Pope's Letters
From The Life Of Pope by Samuel Johnson

Curll
One of the passages of Pope's life, which seems to deserve some inquiry, was a publication of "Letters between him and many of his friends, which, falling into the hands of Curll, a rapacious bookseller, of no good fame, were by him printed and sold. This volume containing some letters from noblemen, Pope incited a prosecution against him in the House of Lords for breach of privilege, and attended himself to stimulate the resentment of his friends. Curll appeared at the bar, and, knowing himself in no great danger, spoke of Pope with very little reverence.

"He has," said Curll, "a knack at versifying, but in prose I think myself a match for him."

When the orders of the House were examined, none of them appeared to have been infringed. Curll went away triumphant, and Pope was left to seek some other remedy.

Curll's account was, that one evening a man in a clergyman's gown, but with a lawyer's band, brought and offered for sale a number of printed volumes, which he found to be Pope's epistolary correspondence; that he asked no name, and was told none, but gave the price demanded, and thought himself authorised to use his purchase to his own advantage.

That Curll gave a true account of the transaction it is reasonable to believe, because no falsehood was ever detected; and when, some years afterwards, I mentioned it to Lintot, the son of Bernard, he declared his opinion to be, that Pope knew better than anybody else how Curll obtained the copies, because another parcel was at the same time sent to himself, for which no price had ever been demanded, as he made known his resolution not to pay a porter, and consequently not to deal with a nameless agent.

Such care had been taken to make them public, that they were sent at once to two booksellers; to Curll, who was likely to seize them as a prey, and to Lintot, who might he expected to give Pope information of the seeming injury. Lintot, I believe, did nothing, and Curll did what was expected. That to make them public was the only purpose may be reasonably supposed, because the numbers offered to sale by the private messengers showed that the hope of gain could not have been the motive of the impression.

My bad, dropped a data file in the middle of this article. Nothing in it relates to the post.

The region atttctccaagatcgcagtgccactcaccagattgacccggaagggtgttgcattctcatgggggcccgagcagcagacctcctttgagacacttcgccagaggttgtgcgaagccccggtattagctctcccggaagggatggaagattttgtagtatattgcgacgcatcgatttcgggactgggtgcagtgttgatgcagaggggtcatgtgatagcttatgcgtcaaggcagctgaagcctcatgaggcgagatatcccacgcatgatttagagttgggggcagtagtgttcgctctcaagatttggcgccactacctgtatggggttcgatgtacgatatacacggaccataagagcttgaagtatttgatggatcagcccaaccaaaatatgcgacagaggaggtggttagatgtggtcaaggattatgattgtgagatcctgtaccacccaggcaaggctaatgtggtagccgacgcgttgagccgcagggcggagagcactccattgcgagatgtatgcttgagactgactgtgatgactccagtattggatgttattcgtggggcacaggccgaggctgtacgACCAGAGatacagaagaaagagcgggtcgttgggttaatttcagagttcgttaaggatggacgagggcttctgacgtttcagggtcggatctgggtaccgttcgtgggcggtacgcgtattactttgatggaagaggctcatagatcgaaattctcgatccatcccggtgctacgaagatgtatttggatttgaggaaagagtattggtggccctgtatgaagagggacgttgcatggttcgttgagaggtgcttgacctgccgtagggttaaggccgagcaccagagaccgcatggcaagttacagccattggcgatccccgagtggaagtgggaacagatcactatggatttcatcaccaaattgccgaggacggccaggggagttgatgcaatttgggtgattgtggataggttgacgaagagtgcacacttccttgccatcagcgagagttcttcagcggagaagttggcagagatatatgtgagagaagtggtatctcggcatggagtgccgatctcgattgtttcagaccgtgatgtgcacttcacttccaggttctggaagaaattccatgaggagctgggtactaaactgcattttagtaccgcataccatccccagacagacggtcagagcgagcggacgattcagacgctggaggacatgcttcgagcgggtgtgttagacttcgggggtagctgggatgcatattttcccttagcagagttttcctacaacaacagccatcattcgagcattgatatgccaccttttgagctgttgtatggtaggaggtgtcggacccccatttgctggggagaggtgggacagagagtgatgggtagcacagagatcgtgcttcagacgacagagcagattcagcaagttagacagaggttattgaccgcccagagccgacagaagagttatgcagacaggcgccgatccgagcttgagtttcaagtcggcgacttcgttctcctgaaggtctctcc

It seems that Pope, being desirous of printing his "Letters," and not knowing how to do, without imputation of vanity, what has in this country been done very rarely, contrived an appearance of compulsion, that, when he could complain that his "Letters were surreptitiously published, he might decently and defensively publish them himself.

Pope's private correspondence, thus promulgated, filled the nation with the praises of his candour, tenderness, and benevolence, the purity of his purposes, and the fidelity of his friendship. There were some letters which a very good or a wise man would wish suppressed; but, as they had been already exposed, it was impracticable now to retract them.

From the perusal of those letters, Mr. Allen first conceived the desire of knowing him; and with so much zeal did he cultivate the friendship which he had newly formed, that, when Pope told his purpose of vindicating his own property by a genuine edition, he offered to pay the cost.